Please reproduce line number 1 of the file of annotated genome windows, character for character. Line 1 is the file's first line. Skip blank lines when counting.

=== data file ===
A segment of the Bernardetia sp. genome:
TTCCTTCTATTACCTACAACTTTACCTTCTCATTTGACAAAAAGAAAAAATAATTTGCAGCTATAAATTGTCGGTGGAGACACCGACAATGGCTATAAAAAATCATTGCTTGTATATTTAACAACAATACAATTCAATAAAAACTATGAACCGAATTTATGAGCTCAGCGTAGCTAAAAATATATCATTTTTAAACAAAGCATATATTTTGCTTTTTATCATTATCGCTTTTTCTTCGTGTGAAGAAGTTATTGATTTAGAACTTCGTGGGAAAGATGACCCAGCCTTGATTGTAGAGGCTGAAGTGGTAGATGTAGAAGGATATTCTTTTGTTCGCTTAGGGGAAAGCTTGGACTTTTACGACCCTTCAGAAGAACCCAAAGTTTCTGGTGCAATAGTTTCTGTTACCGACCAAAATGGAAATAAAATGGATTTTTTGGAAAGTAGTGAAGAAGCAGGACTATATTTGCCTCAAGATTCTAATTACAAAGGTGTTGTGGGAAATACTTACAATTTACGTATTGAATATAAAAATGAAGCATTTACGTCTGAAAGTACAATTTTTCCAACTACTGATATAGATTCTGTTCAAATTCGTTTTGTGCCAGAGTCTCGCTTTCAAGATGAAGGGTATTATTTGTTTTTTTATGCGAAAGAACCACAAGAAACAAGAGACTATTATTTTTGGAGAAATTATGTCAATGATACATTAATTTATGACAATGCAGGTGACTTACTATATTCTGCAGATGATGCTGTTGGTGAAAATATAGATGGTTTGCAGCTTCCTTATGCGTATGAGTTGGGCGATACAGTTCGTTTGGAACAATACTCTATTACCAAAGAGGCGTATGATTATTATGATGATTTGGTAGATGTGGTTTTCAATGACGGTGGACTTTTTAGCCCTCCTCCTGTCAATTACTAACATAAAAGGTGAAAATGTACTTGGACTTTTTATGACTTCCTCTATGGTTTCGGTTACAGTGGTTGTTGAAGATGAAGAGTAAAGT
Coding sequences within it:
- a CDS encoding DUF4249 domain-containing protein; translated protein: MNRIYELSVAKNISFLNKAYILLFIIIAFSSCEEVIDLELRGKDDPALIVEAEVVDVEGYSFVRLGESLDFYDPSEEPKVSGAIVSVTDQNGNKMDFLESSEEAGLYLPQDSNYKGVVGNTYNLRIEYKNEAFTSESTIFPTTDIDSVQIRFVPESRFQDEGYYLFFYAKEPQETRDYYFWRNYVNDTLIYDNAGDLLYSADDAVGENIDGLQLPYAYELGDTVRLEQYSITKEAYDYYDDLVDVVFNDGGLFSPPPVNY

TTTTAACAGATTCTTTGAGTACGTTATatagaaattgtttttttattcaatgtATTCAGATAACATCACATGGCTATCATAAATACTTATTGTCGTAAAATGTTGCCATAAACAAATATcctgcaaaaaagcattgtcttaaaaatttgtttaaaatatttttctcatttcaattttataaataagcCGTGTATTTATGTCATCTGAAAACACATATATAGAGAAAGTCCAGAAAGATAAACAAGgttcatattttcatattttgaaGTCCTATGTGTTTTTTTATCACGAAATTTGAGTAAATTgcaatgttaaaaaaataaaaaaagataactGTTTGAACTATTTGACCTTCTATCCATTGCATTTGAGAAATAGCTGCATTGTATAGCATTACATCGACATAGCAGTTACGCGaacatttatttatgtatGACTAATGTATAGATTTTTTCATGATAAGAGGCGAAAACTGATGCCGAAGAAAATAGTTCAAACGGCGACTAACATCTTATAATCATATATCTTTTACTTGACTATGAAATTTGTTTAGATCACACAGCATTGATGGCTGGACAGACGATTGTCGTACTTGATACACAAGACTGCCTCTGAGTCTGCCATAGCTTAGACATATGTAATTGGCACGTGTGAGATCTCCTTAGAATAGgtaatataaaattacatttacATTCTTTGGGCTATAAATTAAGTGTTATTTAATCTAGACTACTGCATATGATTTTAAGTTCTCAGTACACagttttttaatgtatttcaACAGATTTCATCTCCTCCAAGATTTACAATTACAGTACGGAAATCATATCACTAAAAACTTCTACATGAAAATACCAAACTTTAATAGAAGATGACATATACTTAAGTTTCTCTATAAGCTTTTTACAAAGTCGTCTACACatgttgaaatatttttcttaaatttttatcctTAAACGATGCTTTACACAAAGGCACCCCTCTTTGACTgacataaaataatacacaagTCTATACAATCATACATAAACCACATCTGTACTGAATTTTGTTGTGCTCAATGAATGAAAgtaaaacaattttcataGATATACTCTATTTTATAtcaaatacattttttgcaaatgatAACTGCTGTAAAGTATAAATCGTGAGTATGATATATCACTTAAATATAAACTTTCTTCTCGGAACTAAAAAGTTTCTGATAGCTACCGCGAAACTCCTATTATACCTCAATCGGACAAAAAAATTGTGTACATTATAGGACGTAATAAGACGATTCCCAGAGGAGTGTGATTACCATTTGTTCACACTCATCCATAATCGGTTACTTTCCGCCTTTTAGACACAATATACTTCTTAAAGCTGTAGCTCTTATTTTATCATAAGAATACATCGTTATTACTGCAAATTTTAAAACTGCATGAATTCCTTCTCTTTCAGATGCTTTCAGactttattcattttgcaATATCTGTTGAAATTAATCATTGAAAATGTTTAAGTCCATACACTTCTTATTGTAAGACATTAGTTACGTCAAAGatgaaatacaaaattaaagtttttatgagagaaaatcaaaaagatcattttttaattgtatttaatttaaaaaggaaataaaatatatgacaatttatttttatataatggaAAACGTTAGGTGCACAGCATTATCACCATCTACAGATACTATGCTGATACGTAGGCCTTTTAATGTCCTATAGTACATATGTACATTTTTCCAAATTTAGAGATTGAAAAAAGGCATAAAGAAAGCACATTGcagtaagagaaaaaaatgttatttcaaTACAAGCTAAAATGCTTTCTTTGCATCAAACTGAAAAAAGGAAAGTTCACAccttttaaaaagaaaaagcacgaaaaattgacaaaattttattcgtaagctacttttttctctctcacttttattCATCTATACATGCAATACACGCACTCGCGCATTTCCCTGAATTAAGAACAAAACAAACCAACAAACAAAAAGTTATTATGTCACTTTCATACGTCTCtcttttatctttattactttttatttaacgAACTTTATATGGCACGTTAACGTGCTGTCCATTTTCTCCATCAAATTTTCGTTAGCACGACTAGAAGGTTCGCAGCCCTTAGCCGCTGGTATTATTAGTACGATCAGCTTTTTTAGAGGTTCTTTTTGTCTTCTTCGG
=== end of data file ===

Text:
A segment of the Bernardetia sp. genome: